Seventy-six years to the day after Shotaru Shimizu was forced out of Prince Rupert on trains bound for internment camps, the cherry trees he gave as gifts to the city were nearly all cut down.
On Friday, March 23, Rupertites were shocked when they witnessed saws being taken to the cherry trees at the corner of Fourth Street and Second Avenue. So far, three of the seven trees next to the Department of Fisheries and Oceans buildings on that block have been removed, with no warning being given to the city.
The spot was a favourite for many who enjoyed witnessing the beauty of the trees in full spring bloom or ate under their shade at lunch.
“Those trees have been here longer than the people have been in office,” said Lorne Stewart, who was one of several observers voicing their displeasure. “I’ve had my lunch break out there for years under the shade tree.”
While many of the observers knew the trees had been there for a long time, none knew the story of Shotaru Shimizu, the Japanese immigrant who donated them to the city.
Shimizu, affectionately known by his friends as Tom, moved to Prince Rupert in 1905 to work on the Grand Trunk Pacific Railway. As was the case with many people in the city at that time, Shimizu was attracted to the potential of Prince Rupert as a gateway to Asia for North American goods.
When grand plans for Prince Rupert died with Charles Hays aboard the Titanic, Shimizu shifted his focus, opening a 30-room hotel and restaurant with a partner called the New Dominion on Third Avenue in 1917.
There with his young family, Shimizu built a business that flourished. Henry Shimizu, Shotaru’s son, remembers doing chores in the restaurant as a child.
“I was only 13 at the time, and the only thing I ever did was fold napkins for the various tables with my cousin,” Henry said. “We used to put them in a glass cup and we would put them on all the tables.”
The New Dominion continued to be successful through the depression and in the early stage of the Second World War, as labourers came to the town to help build ships. Everything changed, however, when the Japanese bombed Pearl Harbour in 1941, and the country turned on its Japanese citizens.
On February 26, 1942 Shimizu was told that his family would be removed from Prince Rupert. On Monday March 23, 1942, Shimizu left the city on the very trains he had helped to build decades earlier.
Henry, now 81-years-old, remembers his classmates coming to see him at the train station before he left.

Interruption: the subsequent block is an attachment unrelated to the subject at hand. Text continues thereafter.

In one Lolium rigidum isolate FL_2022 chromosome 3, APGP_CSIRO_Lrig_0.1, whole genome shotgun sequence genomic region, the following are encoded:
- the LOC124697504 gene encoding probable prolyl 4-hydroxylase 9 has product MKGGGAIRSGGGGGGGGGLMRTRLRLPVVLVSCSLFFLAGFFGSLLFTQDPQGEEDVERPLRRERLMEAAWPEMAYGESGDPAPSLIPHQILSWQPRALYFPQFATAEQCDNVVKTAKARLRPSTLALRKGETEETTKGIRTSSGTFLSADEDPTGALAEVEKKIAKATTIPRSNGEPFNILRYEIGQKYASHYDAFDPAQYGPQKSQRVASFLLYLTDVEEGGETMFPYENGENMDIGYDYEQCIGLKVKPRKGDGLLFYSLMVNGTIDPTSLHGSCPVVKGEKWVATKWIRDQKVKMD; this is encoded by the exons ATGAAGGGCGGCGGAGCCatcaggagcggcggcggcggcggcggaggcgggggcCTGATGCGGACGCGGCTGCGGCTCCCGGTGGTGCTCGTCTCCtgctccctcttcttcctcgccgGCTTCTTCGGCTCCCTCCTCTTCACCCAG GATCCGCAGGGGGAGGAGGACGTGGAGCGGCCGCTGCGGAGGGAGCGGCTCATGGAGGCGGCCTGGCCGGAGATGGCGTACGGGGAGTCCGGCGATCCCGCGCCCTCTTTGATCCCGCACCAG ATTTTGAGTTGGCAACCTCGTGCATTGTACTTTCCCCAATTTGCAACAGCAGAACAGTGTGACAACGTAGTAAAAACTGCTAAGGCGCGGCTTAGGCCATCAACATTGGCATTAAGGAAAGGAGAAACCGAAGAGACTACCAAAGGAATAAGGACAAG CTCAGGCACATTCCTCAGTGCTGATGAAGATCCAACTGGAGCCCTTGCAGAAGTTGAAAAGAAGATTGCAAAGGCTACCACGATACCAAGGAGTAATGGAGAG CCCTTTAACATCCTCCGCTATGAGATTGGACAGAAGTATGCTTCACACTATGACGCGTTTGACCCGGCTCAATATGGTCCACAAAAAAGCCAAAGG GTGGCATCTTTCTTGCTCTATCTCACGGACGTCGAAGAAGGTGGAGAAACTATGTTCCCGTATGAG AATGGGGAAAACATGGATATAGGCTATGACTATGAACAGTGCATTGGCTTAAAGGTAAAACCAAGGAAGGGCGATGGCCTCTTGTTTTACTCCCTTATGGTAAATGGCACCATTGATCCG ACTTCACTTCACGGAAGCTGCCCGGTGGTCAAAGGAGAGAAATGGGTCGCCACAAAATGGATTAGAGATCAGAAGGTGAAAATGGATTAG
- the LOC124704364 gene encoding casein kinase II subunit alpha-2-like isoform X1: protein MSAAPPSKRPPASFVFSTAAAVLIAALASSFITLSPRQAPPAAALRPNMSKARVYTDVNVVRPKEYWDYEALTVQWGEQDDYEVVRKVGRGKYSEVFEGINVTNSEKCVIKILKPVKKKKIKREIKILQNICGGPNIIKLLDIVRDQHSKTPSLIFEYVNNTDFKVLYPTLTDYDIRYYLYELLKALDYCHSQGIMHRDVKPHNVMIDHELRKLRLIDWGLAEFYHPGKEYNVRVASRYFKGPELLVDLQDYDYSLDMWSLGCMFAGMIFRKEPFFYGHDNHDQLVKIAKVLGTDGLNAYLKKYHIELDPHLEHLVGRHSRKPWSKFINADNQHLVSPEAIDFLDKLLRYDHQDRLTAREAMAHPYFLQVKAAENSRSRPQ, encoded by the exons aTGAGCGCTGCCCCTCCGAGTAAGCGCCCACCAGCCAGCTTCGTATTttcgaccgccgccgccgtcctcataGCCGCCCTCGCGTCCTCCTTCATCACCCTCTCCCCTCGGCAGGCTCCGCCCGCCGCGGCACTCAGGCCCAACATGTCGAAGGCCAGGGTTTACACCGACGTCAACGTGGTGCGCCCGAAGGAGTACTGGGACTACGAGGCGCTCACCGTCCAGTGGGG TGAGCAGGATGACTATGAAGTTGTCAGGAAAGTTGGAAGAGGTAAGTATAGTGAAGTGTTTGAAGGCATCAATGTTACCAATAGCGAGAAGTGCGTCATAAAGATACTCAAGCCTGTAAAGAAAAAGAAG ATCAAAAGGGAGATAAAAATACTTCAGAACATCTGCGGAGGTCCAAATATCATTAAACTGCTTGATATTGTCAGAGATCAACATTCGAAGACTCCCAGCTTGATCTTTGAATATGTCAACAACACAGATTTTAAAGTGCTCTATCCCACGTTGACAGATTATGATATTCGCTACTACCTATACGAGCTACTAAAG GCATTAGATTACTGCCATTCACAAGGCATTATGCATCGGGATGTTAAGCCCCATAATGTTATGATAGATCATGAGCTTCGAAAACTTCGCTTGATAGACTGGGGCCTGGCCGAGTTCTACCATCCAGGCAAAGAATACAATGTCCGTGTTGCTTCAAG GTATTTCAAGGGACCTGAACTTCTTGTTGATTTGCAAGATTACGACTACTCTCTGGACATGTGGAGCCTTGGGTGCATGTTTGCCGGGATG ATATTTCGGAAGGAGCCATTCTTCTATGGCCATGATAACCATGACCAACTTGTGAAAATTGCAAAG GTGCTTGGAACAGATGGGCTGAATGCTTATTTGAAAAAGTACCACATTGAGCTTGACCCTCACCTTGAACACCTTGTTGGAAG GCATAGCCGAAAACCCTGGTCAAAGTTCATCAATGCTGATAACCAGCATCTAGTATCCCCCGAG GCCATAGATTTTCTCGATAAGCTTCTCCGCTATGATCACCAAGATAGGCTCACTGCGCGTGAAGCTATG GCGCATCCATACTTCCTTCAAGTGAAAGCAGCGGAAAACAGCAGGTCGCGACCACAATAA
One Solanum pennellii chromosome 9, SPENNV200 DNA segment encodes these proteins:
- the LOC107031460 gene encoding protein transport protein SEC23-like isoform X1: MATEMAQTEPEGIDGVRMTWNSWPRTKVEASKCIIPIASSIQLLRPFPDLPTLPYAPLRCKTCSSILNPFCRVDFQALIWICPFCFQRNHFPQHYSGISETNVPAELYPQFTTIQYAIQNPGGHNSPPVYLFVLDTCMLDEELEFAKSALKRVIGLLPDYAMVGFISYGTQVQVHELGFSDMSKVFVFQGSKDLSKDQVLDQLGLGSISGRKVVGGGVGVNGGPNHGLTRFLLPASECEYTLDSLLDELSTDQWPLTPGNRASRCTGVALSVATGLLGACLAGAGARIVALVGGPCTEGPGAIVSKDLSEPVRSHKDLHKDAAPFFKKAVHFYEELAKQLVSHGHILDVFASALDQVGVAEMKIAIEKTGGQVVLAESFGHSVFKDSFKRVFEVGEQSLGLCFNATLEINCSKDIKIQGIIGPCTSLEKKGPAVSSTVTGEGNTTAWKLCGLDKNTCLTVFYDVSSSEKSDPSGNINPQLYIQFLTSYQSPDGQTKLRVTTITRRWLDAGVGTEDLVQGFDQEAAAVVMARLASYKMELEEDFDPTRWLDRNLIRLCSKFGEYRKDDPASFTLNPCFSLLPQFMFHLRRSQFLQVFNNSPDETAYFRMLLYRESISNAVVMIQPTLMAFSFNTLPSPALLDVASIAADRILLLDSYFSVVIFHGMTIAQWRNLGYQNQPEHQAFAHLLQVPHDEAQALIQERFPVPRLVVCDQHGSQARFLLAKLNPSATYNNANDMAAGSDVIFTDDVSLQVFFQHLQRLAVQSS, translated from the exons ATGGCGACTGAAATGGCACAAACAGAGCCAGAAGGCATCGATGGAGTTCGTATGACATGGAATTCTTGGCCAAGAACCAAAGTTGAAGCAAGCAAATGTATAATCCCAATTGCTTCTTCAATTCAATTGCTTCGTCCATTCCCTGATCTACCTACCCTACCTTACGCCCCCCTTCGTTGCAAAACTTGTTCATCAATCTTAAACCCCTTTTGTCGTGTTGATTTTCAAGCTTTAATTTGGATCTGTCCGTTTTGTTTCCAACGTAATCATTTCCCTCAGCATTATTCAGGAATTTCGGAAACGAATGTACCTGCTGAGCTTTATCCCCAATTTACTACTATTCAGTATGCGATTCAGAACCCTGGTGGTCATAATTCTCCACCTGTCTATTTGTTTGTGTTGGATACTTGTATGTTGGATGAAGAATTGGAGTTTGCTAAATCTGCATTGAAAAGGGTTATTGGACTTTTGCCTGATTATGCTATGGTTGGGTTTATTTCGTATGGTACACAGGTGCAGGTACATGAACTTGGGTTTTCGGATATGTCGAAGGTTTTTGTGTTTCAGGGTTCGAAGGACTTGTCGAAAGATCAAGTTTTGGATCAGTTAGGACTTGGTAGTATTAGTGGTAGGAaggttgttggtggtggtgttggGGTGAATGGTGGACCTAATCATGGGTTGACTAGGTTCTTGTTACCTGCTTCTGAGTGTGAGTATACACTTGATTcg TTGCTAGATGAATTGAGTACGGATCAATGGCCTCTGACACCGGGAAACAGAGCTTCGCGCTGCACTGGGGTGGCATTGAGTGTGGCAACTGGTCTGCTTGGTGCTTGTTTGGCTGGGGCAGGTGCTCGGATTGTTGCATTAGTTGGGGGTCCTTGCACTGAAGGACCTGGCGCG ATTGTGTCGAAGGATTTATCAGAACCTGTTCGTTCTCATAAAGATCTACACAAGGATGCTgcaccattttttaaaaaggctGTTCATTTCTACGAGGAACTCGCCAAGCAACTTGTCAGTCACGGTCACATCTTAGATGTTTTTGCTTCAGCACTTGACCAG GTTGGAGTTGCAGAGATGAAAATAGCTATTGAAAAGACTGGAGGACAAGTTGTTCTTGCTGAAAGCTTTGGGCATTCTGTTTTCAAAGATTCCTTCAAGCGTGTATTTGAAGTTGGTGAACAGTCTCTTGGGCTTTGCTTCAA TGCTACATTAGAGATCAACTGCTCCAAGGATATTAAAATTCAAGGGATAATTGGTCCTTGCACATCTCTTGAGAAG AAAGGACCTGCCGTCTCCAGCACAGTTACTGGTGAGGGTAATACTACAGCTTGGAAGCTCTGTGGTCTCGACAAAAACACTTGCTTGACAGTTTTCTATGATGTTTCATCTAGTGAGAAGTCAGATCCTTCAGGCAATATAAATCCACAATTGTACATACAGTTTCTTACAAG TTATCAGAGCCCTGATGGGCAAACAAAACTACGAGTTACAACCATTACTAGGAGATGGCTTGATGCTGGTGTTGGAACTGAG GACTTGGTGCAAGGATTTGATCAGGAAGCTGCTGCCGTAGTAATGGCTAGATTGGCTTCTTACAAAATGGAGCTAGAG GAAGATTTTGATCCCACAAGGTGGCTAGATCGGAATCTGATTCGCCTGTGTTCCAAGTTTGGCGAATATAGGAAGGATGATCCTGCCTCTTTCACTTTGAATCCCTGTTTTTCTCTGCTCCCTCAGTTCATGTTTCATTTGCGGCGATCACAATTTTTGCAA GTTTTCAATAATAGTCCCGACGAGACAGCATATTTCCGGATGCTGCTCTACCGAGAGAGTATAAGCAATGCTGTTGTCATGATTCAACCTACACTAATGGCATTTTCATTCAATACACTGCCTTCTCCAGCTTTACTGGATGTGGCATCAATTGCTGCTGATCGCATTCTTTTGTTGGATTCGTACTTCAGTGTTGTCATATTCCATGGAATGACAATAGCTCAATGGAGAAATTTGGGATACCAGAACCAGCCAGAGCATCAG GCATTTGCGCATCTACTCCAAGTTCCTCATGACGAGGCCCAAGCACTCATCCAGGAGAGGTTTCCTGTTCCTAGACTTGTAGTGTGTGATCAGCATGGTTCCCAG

“They thought I was going on a vacation or something, but I didn’t have any idea where I was going,” he said.
The family spent approximately four years at an internment camp in New Denver. During that time, the hotel he built was seized and sold by the Custodian of Enemy Property. By the time they left the camp, the life they had built on the northwest coast was gone.
“I remember an official saying that I was a Canadian-born, enemy alien, which never made any sense to me,” said Henry. “How can you be both Canadian and an enemy alien?”
After leaving the internment camp in 1946, Shimizu moved his family to Edmonton where they started their lives over, but he remained fond of Prince Rupert despite the circumstances under which he left the city.
“He enjoyed Prince Rupert, and felt that he had prospered to some degree,” Henry said. “And he wanted to try and give something back for what he had received.”
In 1959, Shimizu arranged for 500 Japanese cherry blossom trees to be imported into the country and planted at various locations in Prince Rupert including the cemetery, Port Edward School, the Miller Bay Indian Hospital — and the newly constructed federal building at the corner of Fourth Street and Second Avenue. Private citizens also received trees for their personal gardens.
A year later, another 1,000 cherry blossoms were donated to the town, and Peter J. Lester, who was mayor of Prince Rupert at the time, expressed his gratitude for the gift in a letter dated May 4, 1960.
“I wish to thank you once again for your generous gift of 1,000 cherry trees,” Lester said in his letter. “I think in time to come, when those trees are in bloom throughout the city, people will be even more appreciative than they are now.”
Gregory Shimizu, Shotaru’s grandson, said his grandfather was beginning to lose his sight when the donations were being made, but he wanted to leave something that would last.
“He was creating this thing that people could see that couldn’t be taken away,” Gregory said.
Shimizu passed away in 1981, far from the city where he first made his life in Canada, and the trees he gave to make it more beautiful.